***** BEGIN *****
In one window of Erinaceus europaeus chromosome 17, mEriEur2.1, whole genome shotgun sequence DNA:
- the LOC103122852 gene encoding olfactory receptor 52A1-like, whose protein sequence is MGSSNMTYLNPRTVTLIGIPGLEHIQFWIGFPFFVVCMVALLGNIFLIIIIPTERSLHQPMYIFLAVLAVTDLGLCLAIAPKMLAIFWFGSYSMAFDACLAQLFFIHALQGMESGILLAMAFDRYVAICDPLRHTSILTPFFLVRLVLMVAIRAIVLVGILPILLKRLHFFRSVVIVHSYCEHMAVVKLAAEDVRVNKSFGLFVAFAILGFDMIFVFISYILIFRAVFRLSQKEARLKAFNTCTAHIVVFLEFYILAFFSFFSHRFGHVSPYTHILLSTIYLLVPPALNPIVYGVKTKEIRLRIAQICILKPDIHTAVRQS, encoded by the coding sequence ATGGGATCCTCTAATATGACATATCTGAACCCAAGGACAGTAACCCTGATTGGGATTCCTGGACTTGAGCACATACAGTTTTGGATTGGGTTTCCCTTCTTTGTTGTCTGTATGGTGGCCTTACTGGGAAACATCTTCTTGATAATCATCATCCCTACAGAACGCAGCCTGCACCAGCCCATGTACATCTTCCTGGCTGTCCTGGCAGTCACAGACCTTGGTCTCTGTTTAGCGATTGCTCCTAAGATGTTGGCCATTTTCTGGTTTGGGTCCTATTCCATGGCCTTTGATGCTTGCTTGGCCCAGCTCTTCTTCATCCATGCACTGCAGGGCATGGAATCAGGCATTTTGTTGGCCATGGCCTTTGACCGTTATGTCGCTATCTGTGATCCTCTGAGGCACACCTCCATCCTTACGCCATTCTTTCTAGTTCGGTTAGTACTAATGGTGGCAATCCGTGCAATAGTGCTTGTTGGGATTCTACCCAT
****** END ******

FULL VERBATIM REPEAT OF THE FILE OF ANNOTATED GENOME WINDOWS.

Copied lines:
In one window of Erinaceus europaeus chromosome 17, mEriEur2.1, whole genome shotgun sequence DNA:
- the LOC103122852 gene encoding olfactory receptor 52A1-like, whose protein sequence is MGSSNMTYLNPRTVTLIGIPGLEHIQFWIGFPFFVVCMVALLGNIFLIIIIPTERSLHQPMYIFLAVLAVTDLGLCLAIAPKMLAIFWFGSYSMAFDACLAQLFFIHALQGMESGILLAMAFDRYVAICDPLRHTSILTPFFLVRLVLMVAIRAIVLVGILPILLKRLHFFRSVVIVHSYCEHMAVVKLAAEDVRVNKSFGLFVAFAILGFDMIFVFISYILIFRAVFRLSQKEARLKAFNTCTAHIVVFLEFYILAFFSFFSHRFGHVSPYTHILLSTIYLLVPPALNPIVYGVKTKEIRLRIAQICILKPDIHTAVRQS, encoded by the coding sequence ATGGGATCCTCTAATATGACATATCTGAACCCAAGGACAGTAACCCTGATTGGGATTCCTGGACTTGAGCACATACAGTTTTGGATTGGGTTTCCCTTCTTTGTTGTCTGTATGGTGGCCTTACTGGGAAACATCTTCTTGATAATCATCATCCCTACAGAACGCAGCCTGCACCAGCCCATGTACATCTTCCTGGCTGTCCTGGCAGTCACAGACCTTGGTCTCTGTTTAGCGATTGCTCCTAAGATGTTGGCCATTTTCTGGTTTGGGTCCTATTCCATGGCCTTTGATGCTTGCTTGGCCCAGCTCTTCTTCATCCATGCACTGCAGGGCATGGAATCAGGCATTTTGTTGGCCATGGCCTTTGACCGTTATGTCGCTATCTGTGATCCTCTGAGGCACACCTCCATCCTTACGCCATTCTTTCTAGTTCGGTTAGTACTAATGGTGGCAATCCGTGCAATAGTGCTTGTTGGGATTCTACCCAT